“[Christianity] plays a big role on the team because it’s very unifying,” Taylor said. “We all come from different backgrounds and places, but we’re united under that same belief that Jesus Christ died for our sins. It brings you closer, having that emotional connection to each other. You have these tough football players who are willing to express their emotions. It makes us better teammates and friends.”

While the players on the football team who identify as Christian are proud of their faith, Taylor said he understands that many students at Oberlin are not religious, and he is OK with that.

“I’m very aware of the rap that [Christianity] sometimes gets on this campus,” Taylor said. “It’s true that it’s not widely accepted here, but that’s totally OK. People are free to believe what they want. It has become important for me, though, to have a community for people who share my beliefs so that [we] have a safe place to connect and express [our] worries and anxieties. Nobody should ever feel like they have to keep something inside.”

However, Taylor wants to make sure that people know that Athlete Bible Study is a place for everybody, not just Christians. While part of the meeting does involve reading the Bible, a large portion of the meeting is dedicated to expressing feelings and discussing things that are happening at Oberlin and around the world. In fact, Taylor said he believes that Athlete Bible Study has made him a better person in all aspects of his life.

Part of Taylor’s success in the classroom and on the football field comes from his ability to prioritize. While many student-athletes go out on Saturday nights, Taylor chooses not to. He said he enjoys hanging around his teammates but equally enjoys relaxing in his room by himself and watching Netflix.

“[My faith] helps me to remember my role as a person,” Taylor said. “I know that I’m here at Oberlin so that I can make a better future for myself and my family, and there’s a lot riding on me succeeding here so that when I finish here I have the means to support a lot of people.”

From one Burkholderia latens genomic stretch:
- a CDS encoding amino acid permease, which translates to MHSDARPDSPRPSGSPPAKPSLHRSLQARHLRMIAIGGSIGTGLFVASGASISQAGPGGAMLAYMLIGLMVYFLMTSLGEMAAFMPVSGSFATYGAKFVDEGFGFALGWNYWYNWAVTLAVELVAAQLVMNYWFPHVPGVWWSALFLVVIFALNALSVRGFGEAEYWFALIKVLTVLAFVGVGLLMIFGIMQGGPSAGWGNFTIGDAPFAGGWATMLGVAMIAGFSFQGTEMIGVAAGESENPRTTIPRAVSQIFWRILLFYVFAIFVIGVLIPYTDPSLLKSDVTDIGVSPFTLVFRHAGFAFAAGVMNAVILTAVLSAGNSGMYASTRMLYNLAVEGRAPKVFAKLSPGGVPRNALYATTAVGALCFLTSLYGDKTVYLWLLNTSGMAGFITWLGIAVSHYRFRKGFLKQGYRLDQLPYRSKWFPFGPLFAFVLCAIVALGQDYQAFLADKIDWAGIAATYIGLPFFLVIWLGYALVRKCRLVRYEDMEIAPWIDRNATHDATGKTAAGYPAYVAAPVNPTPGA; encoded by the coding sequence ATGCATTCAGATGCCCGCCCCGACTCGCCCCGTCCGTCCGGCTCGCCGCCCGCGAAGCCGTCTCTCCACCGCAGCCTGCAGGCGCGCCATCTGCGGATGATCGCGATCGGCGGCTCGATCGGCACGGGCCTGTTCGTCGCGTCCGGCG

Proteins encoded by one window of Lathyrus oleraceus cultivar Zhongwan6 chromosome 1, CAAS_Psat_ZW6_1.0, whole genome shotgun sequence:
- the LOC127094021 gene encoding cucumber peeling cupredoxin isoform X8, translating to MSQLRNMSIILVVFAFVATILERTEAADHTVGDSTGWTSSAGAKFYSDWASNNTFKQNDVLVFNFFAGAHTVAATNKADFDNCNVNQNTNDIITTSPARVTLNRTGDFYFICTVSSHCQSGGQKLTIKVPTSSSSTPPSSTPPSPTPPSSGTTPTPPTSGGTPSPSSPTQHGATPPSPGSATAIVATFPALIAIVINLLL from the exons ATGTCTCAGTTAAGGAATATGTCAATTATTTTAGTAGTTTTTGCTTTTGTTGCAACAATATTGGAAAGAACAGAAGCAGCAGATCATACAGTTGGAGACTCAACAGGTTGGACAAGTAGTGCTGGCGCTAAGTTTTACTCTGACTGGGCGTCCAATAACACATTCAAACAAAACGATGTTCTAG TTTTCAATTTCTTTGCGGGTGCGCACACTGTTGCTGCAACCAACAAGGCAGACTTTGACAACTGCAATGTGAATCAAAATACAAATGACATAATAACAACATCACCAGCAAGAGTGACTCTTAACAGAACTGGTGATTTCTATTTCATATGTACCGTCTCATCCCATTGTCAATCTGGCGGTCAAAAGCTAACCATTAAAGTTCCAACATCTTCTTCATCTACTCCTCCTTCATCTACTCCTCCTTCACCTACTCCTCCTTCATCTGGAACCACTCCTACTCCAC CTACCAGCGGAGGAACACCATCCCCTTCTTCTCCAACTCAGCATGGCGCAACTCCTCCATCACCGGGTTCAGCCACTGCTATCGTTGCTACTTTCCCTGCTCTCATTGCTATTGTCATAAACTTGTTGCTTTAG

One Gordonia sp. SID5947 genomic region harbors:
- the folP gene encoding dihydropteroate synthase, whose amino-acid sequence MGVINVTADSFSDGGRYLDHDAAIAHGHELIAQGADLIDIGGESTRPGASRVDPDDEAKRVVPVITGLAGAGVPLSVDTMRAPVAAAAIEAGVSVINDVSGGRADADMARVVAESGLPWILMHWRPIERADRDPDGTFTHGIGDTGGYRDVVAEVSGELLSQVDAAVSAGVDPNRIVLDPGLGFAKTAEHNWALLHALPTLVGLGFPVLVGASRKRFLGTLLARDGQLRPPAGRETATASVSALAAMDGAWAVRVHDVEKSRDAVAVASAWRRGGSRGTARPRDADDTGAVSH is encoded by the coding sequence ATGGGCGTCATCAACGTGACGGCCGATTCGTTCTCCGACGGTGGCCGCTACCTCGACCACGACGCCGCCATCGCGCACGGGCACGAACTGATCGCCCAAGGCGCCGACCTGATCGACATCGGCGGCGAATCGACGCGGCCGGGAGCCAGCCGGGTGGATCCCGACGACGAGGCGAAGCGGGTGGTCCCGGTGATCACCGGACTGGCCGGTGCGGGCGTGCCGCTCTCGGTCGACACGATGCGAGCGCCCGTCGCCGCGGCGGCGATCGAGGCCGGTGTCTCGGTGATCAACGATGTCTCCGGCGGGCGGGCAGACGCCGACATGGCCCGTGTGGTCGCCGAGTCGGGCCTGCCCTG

Over the summer, Taylor participated in a six-week internship at the Summer Biomedical Sciences Institute at Duke University, where he took classes to prepare for the MCAT and medical school. He also shadowed at the Duke University Hospital. With aspirations to become an orthopedic surgeon, it’s no wonder that Taylor takes advantage of any free time he has to relax.

Outside of leading Athlete Bible Study and being a three-year starter and two-time captain for the Yeomen, Taylor volunteers frequently with Buddy Up Tennis and is the co-chair of the Student-Athlete Advisory Committee.

On the field, Taylor is on track to becoming the best quarterback to ever play for the Yeomen. As a sophomore, Taylor set the single-season school record for total offense in just nine games with an accumulation of 2,525 yards. In the last game of the season, against the Allegheny College Gators, Taylor threw a North Coast Athletic Conference single-game record 550 total yards to secure a 63-37 win.

“My faith is at the root of everything I do — it is my identity,” Taylor said. “When I wake up and remember that God loves me and is proud of me no matter what, it makes things a lot easier to handle. In terms of making me a better athlete, it just gives me a great outlook on what I can do.”